A little more on the red Beignet

I wrote yesterday's post pretty quickly, and glossed over a lot of the technical nitty gritty with making my Beignet. I did take some pictures along the way of how I did my buttonholes, because that is definitely the Achilles heel of my old Husky (bless her she's older than me - she does ok!).


So firstly to the fabric - obviously the shell was a fine corduroy. I hadn't sewn with cord before - I have a few cord RTW trousers which I love - its a beautiful warm fabric that seems to wear quite well. It was also the first time I had sewn with something that had a nap or direction - I was careful to cut my pieces with the nap running down the skirt. With cord you also have to take care with pressing - if you press the soft wale side you can crush the nap, and you can mark the fabric if you iron over seams etc.

 The pattern asks for a huge quantity of fabric for a couple of reasons - it goes from size 0 to 18 (I think) and recommends the same amount of fabric for every size, and also it says to cut the facings from the same fabric as the shell. I had already read a few other seamstresses reviews of the pattern and knew straight away I would not be using cord for the facings because of the bulk, and because I wanted a pretty contrast inside! So I was lucky enough to just get away with one width of my fabric for the entire shell - my cord was 150cm wide, and my pieces just fit on, all running in the same direction - so I used less than a metre of fabric! My suggestion is to cut/trace all the paper pattern first, and if you are buying a special fabric take the pieces to the shop with you so you don't waste fabric! The facings and lining I already had in my stash - I'd definitely recommend using something a little slinky for the lining.


I was fortunate enough to have my waist and hip measurements exactly match the size 6, so yay - no grading up or down for me! It fit very well. The good thing about this skirt is that the buttons are added last, so the fit can be manipulated a wee bit but if you want to be sure I would take the time to make a really fast muslin of the shell - I constructed my shell first and pinned it on to be sure it was ok (I had bought my cord at a bargain price so wasn't too precious about it if I had to cut some more). There's just too much work in this item to be disappointed by a poor fit at the end. The other thing to be aware of is that the length of this skirt is predetermined from the start - so check the finished length on your muslin if you are petite or extra tall - as you can see it finishes just above the knee on me! The pattern is beautifully designed but there are an awful lot of pieces - don't plan to rush through it! I did in stages so I didn't get in a funk over it. This is the only garment I've ever made that I wished I had an overlocker/serger - the cord doesn't exactly fray but its edges do need finishing. Because it is quite bulky I ended up clean finishing the edges by turning each seam allowance under separately and stitching it down. I also french seamed each lining seam. This meant that I sewed and finished 18 seams on the shell and 12 on the lining! An overlocker would have been lovely!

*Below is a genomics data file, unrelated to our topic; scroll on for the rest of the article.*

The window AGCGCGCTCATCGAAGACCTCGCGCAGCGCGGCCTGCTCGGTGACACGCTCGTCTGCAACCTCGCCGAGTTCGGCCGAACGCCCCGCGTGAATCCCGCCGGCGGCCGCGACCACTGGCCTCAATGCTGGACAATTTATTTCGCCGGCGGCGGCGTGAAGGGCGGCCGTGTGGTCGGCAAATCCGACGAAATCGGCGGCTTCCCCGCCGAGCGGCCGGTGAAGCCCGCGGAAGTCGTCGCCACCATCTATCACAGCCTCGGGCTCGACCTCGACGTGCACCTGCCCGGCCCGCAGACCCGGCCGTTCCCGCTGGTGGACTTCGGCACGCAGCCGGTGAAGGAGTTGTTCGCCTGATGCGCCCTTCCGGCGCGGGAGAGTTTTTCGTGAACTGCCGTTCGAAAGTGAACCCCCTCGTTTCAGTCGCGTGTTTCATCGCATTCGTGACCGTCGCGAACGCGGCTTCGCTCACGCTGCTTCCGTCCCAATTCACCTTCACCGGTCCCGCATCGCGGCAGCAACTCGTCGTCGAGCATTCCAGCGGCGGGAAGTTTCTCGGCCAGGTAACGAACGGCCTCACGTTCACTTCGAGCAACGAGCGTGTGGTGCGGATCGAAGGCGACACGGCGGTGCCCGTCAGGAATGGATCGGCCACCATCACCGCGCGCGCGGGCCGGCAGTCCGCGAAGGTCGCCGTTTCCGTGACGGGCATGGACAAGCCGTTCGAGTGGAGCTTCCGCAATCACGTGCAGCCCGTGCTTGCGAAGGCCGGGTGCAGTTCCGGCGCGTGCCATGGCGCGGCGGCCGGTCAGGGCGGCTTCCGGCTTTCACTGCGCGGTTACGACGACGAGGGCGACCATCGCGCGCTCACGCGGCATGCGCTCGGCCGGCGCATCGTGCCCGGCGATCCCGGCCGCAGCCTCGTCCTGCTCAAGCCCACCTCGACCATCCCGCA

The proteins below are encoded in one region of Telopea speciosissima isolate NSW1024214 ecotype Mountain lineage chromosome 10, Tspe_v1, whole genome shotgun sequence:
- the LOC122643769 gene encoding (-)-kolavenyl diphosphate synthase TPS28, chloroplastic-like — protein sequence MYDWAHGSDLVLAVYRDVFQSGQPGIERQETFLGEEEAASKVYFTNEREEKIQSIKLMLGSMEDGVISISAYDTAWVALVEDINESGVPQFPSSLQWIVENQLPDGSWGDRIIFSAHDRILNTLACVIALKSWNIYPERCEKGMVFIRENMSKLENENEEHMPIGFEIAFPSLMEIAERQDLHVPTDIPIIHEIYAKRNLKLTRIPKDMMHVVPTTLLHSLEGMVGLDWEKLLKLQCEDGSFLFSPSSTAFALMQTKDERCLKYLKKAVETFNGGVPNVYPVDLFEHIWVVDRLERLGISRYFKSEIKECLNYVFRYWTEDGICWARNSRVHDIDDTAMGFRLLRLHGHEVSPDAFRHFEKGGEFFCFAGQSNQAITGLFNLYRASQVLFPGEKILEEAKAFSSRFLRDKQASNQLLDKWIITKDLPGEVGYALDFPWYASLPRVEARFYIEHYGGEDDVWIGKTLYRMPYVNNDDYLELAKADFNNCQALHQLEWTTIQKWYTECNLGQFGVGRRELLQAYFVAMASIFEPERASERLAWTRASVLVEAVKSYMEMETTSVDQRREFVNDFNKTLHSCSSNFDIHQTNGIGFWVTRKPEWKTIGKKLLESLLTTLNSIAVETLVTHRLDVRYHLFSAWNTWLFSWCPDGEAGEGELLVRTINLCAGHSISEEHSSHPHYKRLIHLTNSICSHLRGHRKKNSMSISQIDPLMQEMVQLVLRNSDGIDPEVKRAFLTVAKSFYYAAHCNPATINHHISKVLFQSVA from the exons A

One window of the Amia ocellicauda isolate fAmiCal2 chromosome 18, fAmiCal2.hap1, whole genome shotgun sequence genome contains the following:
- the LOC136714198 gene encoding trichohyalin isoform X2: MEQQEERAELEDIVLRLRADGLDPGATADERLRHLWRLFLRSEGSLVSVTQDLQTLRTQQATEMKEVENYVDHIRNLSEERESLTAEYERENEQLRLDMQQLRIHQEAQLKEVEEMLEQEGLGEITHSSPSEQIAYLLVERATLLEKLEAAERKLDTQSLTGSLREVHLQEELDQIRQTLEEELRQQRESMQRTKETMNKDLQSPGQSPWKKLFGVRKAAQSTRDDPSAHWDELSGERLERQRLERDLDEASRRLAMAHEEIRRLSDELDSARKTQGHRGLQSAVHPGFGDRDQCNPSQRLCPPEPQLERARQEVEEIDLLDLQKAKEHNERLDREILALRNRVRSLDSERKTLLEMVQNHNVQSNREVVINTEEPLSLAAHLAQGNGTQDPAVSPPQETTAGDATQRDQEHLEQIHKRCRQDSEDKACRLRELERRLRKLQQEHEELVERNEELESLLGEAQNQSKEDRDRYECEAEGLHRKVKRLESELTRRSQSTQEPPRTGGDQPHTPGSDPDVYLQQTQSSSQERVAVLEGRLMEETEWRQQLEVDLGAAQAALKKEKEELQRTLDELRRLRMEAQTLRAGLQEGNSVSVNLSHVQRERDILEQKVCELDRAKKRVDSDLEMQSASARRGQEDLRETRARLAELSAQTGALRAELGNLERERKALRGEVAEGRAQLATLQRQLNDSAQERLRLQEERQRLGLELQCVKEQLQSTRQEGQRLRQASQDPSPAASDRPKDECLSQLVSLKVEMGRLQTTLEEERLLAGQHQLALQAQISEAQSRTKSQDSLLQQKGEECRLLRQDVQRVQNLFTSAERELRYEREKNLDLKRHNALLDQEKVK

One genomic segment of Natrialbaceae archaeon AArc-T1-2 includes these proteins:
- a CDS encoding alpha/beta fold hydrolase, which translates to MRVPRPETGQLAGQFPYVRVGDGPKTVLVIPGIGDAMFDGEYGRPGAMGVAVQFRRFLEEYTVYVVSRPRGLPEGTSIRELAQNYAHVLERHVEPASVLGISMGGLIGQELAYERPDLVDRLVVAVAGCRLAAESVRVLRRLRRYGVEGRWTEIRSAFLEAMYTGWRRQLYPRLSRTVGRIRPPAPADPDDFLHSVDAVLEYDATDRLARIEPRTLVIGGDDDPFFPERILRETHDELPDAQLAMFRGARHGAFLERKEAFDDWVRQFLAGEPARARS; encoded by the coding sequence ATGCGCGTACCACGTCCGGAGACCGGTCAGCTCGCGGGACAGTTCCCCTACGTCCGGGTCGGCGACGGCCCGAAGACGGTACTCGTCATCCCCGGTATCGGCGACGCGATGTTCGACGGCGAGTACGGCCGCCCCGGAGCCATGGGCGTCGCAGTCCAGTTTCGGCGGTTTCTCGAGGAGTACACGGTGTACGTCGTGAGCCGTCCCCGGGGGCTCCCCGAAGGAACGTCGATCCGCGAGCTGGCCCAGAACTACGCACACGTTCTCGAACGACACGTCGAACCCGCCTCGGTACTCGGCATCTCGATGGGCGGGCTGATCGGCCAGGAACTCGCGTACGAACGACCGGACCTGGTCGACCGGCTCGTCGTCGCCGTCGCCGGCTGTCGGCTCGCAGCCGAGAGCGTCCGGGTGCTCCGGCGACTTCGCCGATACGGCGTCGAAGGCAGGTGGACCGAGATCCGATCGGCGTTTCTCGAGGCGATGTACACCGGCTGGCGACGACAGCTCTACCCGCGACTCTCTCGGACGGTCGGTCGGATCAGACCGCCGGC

My rayon lining frayed like a fiend, so rather than following the instructions for easing it into the curved part of the facing (which say to trim it right back to a very small seam allowance) I eased it in with a line of basting stitches, a bit like a sleeve - this technique I read about on the Savory Stitches blog (where coincidentally her Beignet was also cord!) - it meant my rayon wouldn't fray into oblivion. It worked very well!

Those curved seams were eased in with slightly gathered basting stitches....
I'm not super happy with my bottom corners of the skirt - the cord is very bulky and despite grading seams like crazy there's still a bit of bulk going on down there but there's not much I can do about it! Initially I was in denial about doing a handsewn hem (NEVER done that before) but after a machine hem that looked crapola I sat in front of the TV for a couple of nights and did an invisible hem and was might pleased with it! Because of the bulk of the cord I also made my belt loops differently - I just cut 3 longer pieces, folded the edges in and top stitched - others with bulky fabric have done the same.